It's too bad Burge wasn't charged with assault and related offenses way back when. But he wasn't, and despite the Government's valiant effort, it looks like he's going to get a pass he morally doesn't deserve.

< The John Adams Public Health Insurance Act | Friday Night Open Thread >
  • The Online Magazine with Liberal coverage of crime-related political and injustice news

  • Contribute To TalkLeft

  • Display: Sort:
    If he gets less than two years... (none / 0) (#1)
    by Dadler on Fri Jan 21, 2011 at 09:41:13 AM EST
    ...consider me one who thinks no justice was served. when you've ruined that many lives over that many years, you certainly deserve something comensurate. but then again, so many cop shows and the like have taught Americans that torture and beatings by cops are necessary, even a good thing, and far too many Americans are fine with it.  

    we're just a nation that doesn't care much about anything, not even itself.

    punishment? (none / 0) (#11)
    by diogenes on Fri Jan 21, 2011 at 06:42:22 PM EST
    Hey, I love long sentences that serve as punishment and deterrence and are given to people who are unlikely to personally offend again and are likely to be elderly while they are in prison.  I didn't know that so many other people here agreed with me.

    Ha. (none / 0) (#12)
    by oculus on Fri Jan 21, 2011 at 07:00:23 PM EST
    C'mon, does anyone (none / 0) (#2)
    by Chuck0 on Fri Jan 21, 2011 at 09:58:07 AM EST
    really expect a real sentence against a cop for brutalizing people and sending possible innocents to prison? Read Balko's The Agitator for just an hour and you'll see there's no such thing.

    Cops can kill, beat and brutalize citizens in this country with impunity. Prosecutors lie, cheat and steal to send innocent people to prison with no repercussions. Hell, in Colorado, they make them judges.

    This is the government the American people want, this is the law enforcement and judicial system that the American people support. Look at the comments to any news story about police murdering someone. "Shouldn't have messed with the cops." "Shouldn't talk back.", "Had to be doing something wrong or that cop wouldn't have shot you in the head, three times."

    Americans freak out when six people get killed by a looney tune in Tucson and spend the next or more hand wringing over it. But when SWAT teams murder a man in his home in Utah (Todd Blair), or Monterey, CA (Rogelio Serrato) or Fairfax, VA (Sal Culosi), or kick in the door of the wrong home (pick a city).  Or perhaps murders the dogs of the mayor of a small town in Maryland (Cheye Calvo), there hardly a peep from the American public. Not much on national news, no outrage from politicians of any stripe.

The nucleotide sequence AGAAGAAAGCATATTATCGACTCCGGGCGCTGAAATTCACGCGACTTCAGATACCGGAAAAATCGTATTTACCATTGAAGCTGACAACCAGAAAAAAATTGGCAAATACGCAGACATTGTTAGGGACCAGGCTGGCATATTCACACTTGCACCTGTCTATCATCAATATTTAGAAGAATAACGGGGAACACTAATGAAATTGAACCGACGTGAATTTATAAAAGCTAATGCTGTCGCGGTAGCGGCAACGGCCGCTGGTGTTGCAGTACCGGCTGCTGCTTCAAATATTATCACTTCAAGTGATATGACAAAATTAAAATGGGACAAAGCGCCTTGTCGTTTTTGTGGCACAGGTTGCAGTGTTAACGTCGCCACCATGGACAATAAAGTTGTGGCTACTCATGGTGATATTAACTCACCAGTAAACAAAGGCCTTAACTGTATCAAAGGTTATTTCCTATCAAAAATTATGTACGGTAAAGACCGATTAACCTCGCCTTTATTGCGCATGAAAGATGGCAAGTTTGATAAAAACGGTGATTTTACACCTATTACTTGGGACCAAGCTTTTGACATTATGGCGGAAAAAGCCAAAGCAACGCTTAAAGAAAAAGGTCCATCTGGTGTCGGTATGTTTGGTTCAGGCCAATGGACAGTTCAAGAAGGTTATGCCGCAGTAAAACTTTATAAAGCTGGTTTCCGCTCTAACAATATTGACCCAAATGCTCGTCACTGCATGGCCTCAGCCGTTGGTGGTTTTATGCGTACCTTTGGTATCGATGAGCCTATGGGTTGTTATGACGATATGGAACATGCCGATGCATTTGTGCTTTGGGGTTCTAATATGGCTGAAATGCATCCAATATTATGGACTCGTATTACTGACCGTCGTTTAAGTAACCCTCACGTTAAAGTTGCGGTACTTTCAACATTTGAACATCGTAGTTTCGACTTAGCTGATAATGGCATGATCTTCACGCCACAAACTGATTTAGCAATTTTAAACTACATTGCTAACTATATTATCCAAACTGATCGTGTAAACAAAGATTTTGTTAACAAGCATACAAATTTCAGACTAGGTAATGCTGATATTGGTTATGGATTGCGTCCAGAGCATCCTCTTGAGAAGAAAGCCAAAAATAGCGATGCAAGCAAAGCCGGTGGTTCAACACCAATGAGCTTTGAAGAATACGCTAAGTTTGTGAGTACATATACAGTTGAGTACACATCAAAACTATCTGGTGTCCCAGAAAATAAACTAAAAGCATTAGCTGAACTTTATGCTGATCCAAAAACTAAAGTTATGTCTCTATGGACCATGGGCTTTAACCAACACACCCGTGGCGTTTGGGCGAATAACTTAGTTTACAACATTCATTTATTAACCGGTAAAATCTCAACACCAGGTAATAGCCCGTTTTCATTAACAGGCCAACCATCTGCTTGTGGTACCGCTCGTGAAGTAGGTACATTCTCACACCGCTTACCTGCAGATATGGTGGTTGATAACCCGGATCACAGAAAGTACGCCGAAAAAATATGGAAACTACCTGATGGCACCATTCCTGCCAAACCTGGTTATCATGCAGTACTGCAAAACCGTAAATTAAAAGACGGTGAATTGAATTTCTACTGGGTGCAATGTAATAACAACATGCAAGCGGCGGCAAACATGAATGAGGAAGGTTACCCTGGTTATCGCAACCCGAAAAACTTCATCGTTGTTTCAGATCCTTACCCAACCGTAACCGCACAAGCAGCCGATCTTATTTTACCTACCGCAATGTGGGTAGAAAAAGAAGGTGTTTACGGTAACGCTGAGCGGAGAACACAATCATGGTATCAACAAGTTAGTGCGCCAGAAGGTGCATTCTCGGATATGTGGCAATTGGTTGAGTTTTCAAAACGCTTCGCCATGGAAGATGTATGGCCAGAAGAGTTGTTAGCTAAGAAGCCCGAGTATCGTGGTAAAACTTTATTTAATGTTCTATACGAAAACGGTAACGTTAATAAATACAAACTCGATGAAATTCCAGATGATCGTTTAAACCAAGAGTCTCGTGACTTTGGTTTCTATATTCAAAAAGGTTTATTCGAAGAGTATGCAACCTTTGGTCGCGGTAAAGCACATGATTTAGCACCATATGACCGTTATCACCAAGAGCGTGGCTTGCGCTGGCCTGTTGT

And now this guy is looking at barely two years? It should surprise anyone?

    The American public and its politicians need to get off their knees and stop fellating the boys in blue and instead demand accountability, professionalism and the rule of law.

    Amen to all that (none / 0) (#3)
    by Yes2Truth on Fri Jan 21, 2011 at 10:13:05 AM EST

    POLICE, n, An armed force for protection and


    Hey... (none / 0) (#4)
    by kdog on Fri Jan 21, 2011 at 10:22:51 AM EST
    I'm surprised they got a conviction at all.

    15-21 months for a 40 year violent crime spree...wow.  Wouldn't be the worst thing in the world if the same sweetheart sentences applied to proles.  

    The big things are getting the gun and badge and pension away from this animal, and pardoning anybody and everybody who was ever in his custody, priority to those still locked up...ya know, just to be safe.


    Wow. Just wow. (none / 0) (#5)
    by jbindc on Fri Jan 21, 2011 at 12:41:12 PM EST
    Consider yourself lucky... (none / 0) (#6)
    by kdog on Fri Jan 21, 2011 at 12:58:58 PM EST
    you don't have the personal experiences that make the comment ring so true jb...you're ahead of the police state game.

    I'm also ahead of the hyperbole (none / 0) (#7)
    by jbindc on Fri Jan 21, 2011 at 01:41:26 PM EST
    And I made certain choices in my life as well.

    But the hyperbole in that statement was unbelievable.


    Hyperbole? (none / 0) (#8)
    by Chuck0 on Fri Jan 21, 2011 at 01:51:31 PM EST
    I don't think so.

    He got 4 years (none / 0) (#9)
    by IndiDemGirl on Fri Jan 21, 2011 at 04:43:08 PM EST

    I diasgree with the judge's.... (none / 0) (#10)
    by Dadler on Fri Jan 21, 2011 at 05:57:31 PM EST
    "At the very least..."  I think 40 years of such vile conduct indicates clearly an institution, not just an officer, which considers said conduct not an aberration but a policy.

    It's Chicago, what did you expect? (none / 0) (#13)
    by Abdul Abulbul Amir on Fri Jan 21, 2011 at 08:07:50 PM EST